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Adam Roberts is the author of a growing number of science fiction novels, short stories, essays and other writings. This site contains not just his blog, but everything you could ever want to know about everything Adam has ever published. And more...

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Paul Cornell is a tall, powerfully-built stallion of a man

By Adam Roberts | December 14, 2009
Categories: Blogging

...with a brain the size of a cement-mixer and taste so impeccable no pecca would come within two thousand miles of it. You can see that this from reading his blog:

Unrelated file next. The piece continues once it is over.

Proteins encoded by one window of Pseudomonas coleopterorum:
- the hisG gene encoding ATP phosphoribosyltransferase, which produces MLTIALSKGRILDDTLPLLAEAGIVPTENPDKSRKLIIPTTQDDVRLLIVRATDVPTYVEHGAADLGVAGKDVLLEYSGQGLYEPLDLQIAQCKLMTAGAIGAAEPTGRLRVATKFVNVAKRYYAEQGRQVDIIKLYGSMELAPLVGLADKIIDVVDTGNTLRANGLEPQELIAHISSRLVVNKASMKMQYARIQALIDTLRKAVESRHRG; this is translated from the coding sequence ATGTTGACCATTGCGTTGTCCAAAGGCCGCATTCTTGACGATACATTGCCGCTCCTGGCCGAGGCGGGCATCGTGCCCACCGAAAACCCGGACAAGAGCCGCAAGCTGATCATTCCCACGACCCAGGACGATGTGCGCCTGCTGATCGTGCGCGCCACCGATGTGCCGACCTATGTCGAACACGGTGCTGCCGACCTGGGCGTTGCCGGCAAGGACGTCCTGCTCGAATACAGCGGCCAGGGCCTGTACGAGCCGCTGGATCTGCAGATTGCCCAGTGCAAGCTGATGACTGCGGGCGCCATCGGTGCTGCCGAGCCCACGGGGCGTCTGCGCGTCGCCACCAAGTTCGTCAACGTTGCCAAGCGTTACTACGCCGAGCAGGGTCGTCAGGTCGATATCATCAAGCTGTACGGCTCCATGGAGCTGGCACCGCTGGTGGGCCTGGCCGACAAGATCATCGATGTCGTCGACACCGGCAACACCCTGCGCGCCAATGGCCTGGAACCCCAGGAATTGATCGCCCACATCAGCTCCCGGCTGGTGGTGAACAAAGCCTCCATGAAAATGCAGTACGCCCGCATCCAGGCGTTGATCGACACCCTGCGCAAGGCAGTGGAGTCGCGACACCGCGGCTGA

My three favourite novels of the year were probably Moxyland by Lauren Beukes, Yellow Blue Tibia by Adam Roberts and Zoe's Tale by John Scalzi (going by UK publication dates, that is) ... Yellow Blue Tibia is from that interesting place where a new inflationary universe of SF has sprung up, amongst literary fiction. Some of that universe is formed by literary authors who look down on our ghetto and despise it, and some is formed by literary authors who simply don't see why they should enter a ghetto and prostrate themselves just to write about what they like. Adam Roberts, aside from both groups, is an SF writer who can decide, like Aldiss, Ballard, Priest and most of the others from the New Wave, to use the tropes of a literary novel, ambiguity most of all, to enter that universe himself. He's been, frankly, arrogant in the way he told this year's Hugo nominated authors (and artists, even!) that their work wasn't cutting edge enough. But that doesn't change the fact that he deserves more recognition, and that perhaps the SF ghetto should reach out more to embrace that new universe, and redefine, a little, its terms of engagement with literary quality. Yellow Blue Tibia is a wonderful collision between the Soviet way of seeing the world, the SF way of doing that, and the universe of flying saucers. It keeps its foot in the SF genre, right at the end, by offering not a dreamlike wandering off from its road trip through the Russian consciousness, but a nuts and bolts explanation, which might come as a bit of a shock to a literary audience expecting something more like The Magus or Miss Smilla's Feeling For Snow. But who knows, they might have liked that shock, they might want more, and we should welcome them with more, and more like this from Adam Roberts.

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